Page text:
Rivera, Orozco & David Alfaro Siqueiros, the Three Great Ones of Muralism

Muralism & David Alfaro Siqueiros

Segment of "The Land, like the Water and the Industry, Belong to Us" Mural (1959) by David Alfaro Siqueiros. Muralism Collection of the richest man in the world: Carlos Slim Helu. Museo Soumaya, Mexico City.
Segment of "The Land, like the Water and the Industry, Belong to Us" Mural (1959) by David Alfaro Siqueiros. Muralism Collection of the richest man in the world: Carlos Slim Helu. Museo Soumaya, Mexico City.

Mexican Muralism, Social Realism in the XX Century

The Mexican art scene during the early twentieth century produced one of the strongest cultural movements of Mexican history. This artistic forefront derived from an ideology generate during the Mexican Revolution of 1910, which had as emblem the indigenous' face, and was inspired by indigenous traditions, and all matters referring to social struggles.

The political-themed cultural movement to which I am referring was, and is known as Muralism, and it engendered an alternative path in which artists developed new and cutting edge works of art in the field of social realism.

Inspired by the quest for identity in all areas of society, Mexican Muralism was born and it now stands as the first internationally recognized art movement started in Mexico by the famous painters Diego Rivera, David Alfaro Siqueiros and José Clemente Orozco.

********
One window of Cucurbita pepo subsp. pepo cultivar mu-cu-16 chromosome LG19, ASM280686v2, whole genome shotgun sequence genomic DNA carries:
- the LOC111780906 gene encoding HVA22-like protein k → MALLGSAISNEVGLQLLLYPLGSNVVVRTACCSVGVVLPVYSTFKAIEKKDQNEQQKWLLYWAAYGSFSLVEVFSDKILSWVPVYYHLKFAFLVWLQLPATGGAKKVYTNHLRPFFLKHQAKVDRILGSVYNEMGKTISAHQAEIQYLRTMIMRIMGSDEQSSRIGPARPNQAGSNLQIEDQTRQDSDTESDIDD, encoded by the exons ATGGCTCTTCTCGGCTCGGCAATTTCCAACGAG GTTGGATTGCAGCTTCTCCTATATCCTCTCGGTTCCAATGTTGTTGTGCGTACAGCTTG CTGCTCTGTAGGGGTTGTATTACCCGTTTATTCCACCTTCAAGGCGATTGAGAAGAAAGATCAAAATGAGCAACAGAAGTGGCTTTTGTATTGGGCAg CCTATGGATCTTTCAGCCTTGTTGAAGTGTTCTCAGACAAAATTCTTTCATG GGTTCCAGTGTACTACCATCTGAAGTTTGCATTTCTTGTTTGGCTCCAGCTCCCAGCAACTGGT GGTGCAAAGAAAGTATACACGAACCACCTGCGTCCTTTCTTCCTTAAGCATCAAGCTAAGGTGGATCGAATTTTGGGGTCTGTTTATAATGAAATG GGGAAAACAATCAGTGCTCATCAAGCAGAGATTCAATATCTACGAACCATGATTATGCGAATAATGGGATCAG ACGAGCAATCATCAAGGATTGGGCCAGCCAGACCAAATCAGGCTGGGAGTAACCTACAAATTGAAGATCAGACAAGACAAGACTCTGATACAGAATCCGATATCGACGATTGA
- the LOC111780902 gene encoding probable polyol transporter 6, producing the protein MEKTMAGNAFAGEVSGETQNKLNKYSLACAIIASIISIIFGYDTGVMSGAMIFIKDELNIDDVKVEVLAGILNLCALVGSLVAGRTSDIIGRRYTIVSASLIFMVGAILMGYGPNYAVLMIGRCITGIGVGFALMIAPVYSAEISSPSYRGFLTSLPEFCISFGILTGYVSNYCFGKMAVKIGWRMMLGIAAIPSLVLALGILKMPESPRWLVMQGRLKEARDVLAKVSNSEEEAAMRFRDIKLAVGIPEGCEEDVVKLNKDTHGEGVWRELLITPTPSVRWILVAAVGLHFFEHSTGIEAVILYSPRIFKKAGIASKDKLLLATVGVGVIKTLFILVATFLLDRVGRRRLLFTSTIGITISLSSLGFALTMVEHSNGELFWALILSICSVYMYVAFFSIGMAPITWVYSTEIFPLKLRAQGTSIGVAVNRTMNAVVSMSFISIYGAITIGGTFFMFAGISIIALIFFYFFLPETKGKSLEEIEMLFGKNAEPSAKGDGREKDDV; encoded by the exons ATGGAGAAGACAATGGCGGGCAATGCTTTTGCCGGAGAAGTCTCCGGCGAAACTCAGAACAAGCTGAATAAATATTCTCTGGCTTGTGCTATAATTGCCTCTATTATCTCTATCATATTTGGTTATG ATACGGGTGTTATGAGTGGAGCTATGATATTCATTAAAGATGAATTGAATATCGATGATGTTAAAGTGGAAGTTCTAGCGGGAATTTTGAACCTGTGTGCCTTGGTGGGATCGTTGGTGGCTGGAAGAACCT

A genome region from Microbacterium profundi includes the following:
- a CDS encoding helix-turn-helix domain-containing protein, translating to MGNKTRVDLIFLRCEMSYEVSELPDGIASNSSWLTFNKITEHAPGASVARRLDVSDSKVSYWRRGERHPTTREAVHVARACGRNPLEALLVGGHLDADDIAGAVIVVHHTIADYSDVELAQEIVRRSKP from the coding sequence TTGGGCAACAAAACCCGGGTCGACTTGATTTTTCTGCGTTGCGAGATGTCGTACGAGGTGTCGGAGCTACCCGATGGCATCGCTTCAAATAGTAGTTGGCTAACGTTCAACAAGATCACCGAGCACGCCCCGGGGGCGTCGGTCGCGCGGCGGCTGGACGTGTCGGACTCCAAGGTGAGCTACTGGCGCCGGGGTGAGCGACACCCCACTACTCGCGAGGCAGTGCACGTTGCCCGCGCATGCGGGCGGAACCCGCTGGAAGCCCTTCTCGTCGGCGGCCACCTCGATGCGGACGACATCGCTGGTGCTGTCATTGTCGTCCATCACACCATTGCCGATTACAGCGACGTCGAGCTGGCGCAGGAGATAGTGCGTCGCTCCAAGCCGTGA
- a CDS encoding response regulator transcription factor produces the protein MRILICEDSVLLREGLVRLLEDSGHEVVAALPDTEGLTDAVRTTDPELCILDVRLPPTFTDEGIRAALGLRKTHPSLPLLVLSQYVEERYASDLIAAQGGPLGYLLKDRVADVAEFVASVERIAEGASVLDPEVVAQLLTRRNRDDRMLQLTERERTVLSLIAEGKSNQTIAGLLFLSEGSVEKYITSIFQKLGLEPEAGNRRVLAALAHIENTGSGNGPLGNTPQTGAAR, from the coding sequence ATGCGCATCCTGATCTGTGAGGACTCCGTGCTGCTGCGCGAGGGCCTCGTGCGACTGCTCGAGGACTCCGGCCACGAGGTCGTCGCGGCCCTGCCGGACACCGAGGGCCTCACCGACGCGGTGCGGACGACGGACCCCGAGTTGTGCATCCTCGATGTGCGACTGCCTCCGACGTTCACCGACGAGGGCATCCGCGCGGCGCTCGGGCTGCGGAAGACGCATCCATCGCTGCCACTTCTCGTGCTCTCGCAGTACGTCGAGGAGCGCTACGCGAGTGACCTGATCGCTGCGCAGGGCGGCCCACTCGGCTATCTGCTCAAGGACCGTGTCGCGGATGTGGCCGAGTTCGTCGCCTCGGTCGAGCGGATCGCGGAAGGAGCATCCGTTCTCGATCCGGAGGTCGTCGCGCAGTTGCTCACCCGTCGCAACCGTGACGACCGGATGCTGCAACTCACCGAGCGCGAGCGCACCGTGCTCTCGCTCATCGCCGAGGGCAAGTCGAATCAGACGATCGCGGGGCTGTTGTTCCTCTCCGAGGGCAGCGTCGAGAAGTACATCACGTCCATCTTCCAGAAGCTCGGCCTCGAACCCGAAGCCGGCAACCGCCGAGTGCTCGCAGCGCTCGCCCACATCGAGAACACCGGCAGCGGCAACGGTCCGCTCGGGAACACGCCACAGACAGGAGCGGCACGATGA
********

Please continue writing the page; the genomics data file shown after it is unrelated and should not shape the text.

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Orozco's Beauty & the Beast

Beauty and the Beast (c1940) by José Clemente Orozco. Muralists Collection of the richest man in the world: Carlos Slim Helu. Museo Soumaya, Mexico City.
Beauty and the Beast (c1940) by José Clemente Orozco. Muralists Collection of the richest man in the world: Carlos Slim Helu. Museo Soumaya, Mexico City.

Muralism & Orozco

"The highest, the most logical, the purest and strongest form of painting is the mural, it is the most selfless form of art, because it cannot be a matter of private gain, nor can it be hidden for the benefit of a privileged few. It is for the people. It is for everyone."

- Jose Clemente Orozco

Muralism's Inspiration

Indigenous Traditions & Social Struggles Present in Muralism

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Miracle of Tepeyac (c1947) by Jorge González Camarena. Muralist's Art Collection of the richest man in the world: Carlos Slim Helu. Museo Soumaya, Mexico City.Cuauhtémoc [Eagle Knight] by Jesús de la Helguera. Muralist's Art Collection of the richest man in the world: Carlos Slim Helu. Museo Soumaya, Mexico City.Rosana (c1944) by José Clemente Orozco, founder of Muralism. Art Collection of the richest man in the world: Carlos Slim Helu. Museo Soumaya, Mexico City.Father of the First Victim of the Cananea Strike (1961) by David Alfaro Siqueiros, founder of Muralism. Art Collection of the richest man in the world: Carlos Slim Helu. Museo Soumaya, Mexico City.